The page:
Bowden played quarterback for Howard College in Birmingham (now Samford University), from which he received a bachelor’s degree. He remained at Howard for the next two seasons as an assistant coach while earning a master’s degree in education from George Peabody College in Nashville, now a part of Vanderbilt University.

Bowden was head coach at South Georgia, a junior college, from 1956 to 1958. He became the head coach at Howard in 1959 and went 31-6 in four years there with an assist from the Alabama coach, Bear Bryant, who tipped him off to Crimson Tide substitute players he was willing to transfer to Howard. After stints as an assistant coach, Bowden became head coach at West Virginia in 1970, and posted a record of 42-26 for six seasons.

Then he embarked on his long run at Florida State.

Bowden was a brilliant recruiter, searching for players in Miami’s poorer neighborhoods and the rural parts of the Florida Panhandle. “I like people,” he told The New York Times in 2000. “I like meeting their daddies and grandmas and visiting with them. It’s not work at all.”

As for Bowden’s X’s and O’s: “He’s always been ahead of most people when it comes to being innovative,” Paterno once told ESPN. “You’d think the guy would run out of ideas, but, geez, he doesn’t.”

Bowden sent dozens of Seminole players to the National Football League, among them the Heisman Trophy-winning quarterback Chris Weinke, defensive back Deion Sanders, running back Warrick Dunn and linebacker Derrick Brooks. Another Heisman winner, Charlie Ward, played in the National Basketball Association.

Recruits who played for Bowden were exposed to his belief in the importance of religion. Before the season openers, he would take his entire team to a pair of church services, one in a predominantly white area and the other in a mostly Black neighborhood.

“Most parents want their boys to go to church,” he said. “I’ve had atheists, Jews, Catholics and Muslims play for me, and I’ve never not started a boy because of his faith. I’m Christian, but all religions have some kind of commandments, and if kids would obey them, the world would be a better place.”

At the start of each practice, Bowden would ascend a steel tower — the former Seminole defensive back and N.F.L. player Terrell Buckley called it “the tower of power” — where he would make notes on good plays and botched assignments for his next day’s meeting with his assistant coaches.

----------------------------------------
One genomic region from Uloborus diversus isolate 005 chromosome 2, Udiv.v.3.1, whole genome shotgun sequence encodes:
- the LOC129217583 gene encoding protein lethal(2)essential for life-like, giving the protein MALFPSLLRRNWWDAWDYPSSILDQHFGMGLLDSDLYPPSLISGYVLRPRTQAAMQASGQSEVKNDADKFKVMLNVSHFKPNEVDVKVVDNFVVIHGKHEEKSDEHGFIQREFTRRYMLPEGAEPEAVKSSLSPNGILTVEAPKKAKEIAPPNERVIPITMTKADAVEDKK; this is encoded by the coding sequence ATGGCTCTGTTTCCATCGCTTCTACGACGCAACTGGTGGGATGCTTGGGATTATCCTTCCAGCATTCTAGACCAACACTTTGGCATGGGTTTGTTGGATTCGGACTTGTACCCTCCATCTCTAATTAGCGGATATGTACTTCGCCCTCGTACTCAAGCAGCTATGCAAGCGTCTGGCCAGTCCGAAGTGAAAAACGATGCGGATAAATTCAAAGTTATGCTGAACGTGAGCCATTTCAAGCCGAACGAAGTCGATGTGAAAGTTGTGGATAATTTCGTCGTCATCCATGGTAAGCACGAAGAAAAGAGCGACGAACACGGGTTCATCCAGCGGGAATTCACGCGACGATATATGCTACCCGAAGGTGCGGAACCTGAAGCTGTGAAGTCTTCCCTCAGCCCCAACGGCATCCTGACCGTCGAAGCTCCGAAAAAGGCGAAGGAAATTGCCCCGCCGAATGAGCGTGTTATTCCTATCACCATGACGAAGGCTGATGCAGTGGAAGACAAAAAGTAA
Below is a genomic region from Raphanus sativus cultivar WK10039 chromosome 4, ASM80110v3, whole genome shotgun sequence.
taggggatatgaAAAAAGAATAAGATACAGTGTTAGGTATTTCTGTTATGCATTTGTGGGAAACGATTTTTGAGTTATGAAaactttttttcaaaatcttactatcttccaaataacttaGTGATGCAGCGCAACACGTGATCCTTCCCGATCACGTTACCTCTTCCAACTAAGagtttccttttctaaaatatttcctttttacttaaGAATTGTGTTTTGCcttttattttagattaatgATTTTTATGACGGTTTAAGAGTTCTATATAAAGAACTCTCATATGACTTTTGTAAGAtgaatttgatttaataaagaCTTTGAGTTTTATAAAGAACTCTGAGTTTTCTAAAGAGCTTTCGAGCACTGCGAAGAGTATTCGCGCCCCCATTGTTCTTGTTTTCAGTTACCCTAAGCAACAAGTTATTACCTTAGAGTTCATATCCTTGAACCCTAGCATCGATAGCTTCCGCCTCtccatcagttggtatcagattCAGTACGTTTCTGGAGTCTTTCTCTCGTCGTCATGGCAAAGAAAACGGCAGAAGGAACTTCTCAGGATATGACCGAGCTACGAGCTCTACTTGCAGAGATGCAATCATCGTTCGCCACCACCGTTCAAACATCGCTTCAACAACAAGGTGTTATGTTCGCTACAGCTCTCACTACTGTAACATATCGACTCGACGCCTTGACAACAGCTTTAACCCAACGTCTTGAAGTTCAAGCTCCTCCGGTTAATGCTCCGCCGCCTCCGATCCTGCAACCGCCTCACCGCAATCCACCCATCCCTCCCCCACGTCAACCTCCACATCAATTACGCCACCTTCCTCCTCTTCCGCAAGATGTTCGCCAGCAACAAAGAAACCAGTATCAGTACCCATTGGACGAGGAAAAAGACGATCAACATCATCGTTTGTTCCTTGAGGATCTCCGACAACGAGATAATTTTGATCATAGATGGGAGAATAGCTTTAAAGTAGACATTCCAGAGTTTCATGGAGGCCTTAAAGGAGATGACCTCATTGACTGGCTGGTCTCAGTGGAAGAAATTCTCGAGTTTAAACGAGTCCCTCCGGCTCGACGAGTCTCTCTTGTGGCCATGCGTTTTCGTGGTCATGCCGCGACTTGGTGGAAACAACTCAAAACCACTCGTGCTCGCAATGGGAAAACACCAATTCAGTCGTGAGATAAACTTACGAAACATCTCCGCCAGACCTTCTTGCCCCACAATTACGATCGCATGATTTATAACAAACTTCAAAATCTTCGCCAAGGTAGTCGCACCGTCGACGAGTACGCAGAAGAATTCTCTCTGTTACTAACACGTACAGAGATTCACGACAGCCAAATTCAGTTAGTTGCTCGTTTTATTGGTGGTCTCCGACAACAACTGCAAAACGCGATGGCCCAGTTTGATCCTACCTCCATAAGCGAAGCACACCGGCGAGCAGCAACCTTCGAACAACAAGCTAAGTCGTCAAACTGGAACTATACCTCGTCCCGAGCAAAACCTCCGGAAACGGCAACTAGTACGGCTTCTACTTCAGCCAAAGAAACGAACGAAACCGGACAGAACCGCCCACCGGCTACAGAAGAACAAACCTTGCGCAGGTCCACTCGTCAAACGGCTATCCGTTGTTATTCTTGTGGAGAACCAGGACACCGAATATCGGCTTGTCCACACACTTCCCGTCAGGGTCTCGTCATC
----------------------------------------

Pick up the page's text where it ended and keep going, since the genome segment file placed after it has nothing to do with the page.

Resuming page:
Bowden applied what he viewed as the lessons of the battlefield to the football field. While bedridden with rheumatic fever at age 13, he had listened to radio broadcasts telling of World War II battles, and he later studied the campaigns of Patton, MacArthur and Germany’s Erwin Rommel.

“They all demonstrate discipline,” Bowden once said, “and that you need reserves so that if you’re getting annihilated on one front, you can attack somewhere else.”

For all of Bowden’s achievements, dents were eventually made in Florida State’s winning ways. Bowden’s son Jeff, his offensive coordinator, left after the 2006 season, when Florida State was shut out for the first time in 233 games. The Seminoles lost 17 games from 2005 to 2007.

When Florida State lost to Kentucky in the Music City Bowl on Dec. 31, 2007, the team was missing 23 scholarship athletes, seven of them starters and some having been suspended in the academic cheating scandal.

In addition to his wife and his sons Jeff, Steve and Terry, Bowden’s survivors include another son, Tommy, a former head football coach at Tulane and Clemson; and his daughters, Robyn Hines and Ginger Madden; and many grandchildren.

Terry Bowden is the head football coach at the University of Louisiana Monroe and was previously head coach at Salem, Samford, Auburn, North Alabama and Akron.

Despite setbacks late in his career, Bowden remained an icon for many Florida State fans.

He was sometimes known as Saint Bobby, in good measure a reflection of his religious faith. But he saw something of an edge in the sobriquet, perhaps an image mostly propagated by rival fans of the University of Florida.

“The folks who started calling me Saint Bobby were the ones who put a little twist in their voice when they said it,” Bowden wrote in his 1996 book “Winning’s Only Part of the Game,” an exchange of views with his children.

“I’ve been fighting that goody-goody stuff for years, because if you let people make you out to be perfect there just ain’t no margin for error,” he told his children. “There’s only one person who’s ever been perfect on this earth, and He ain’t your daddy.”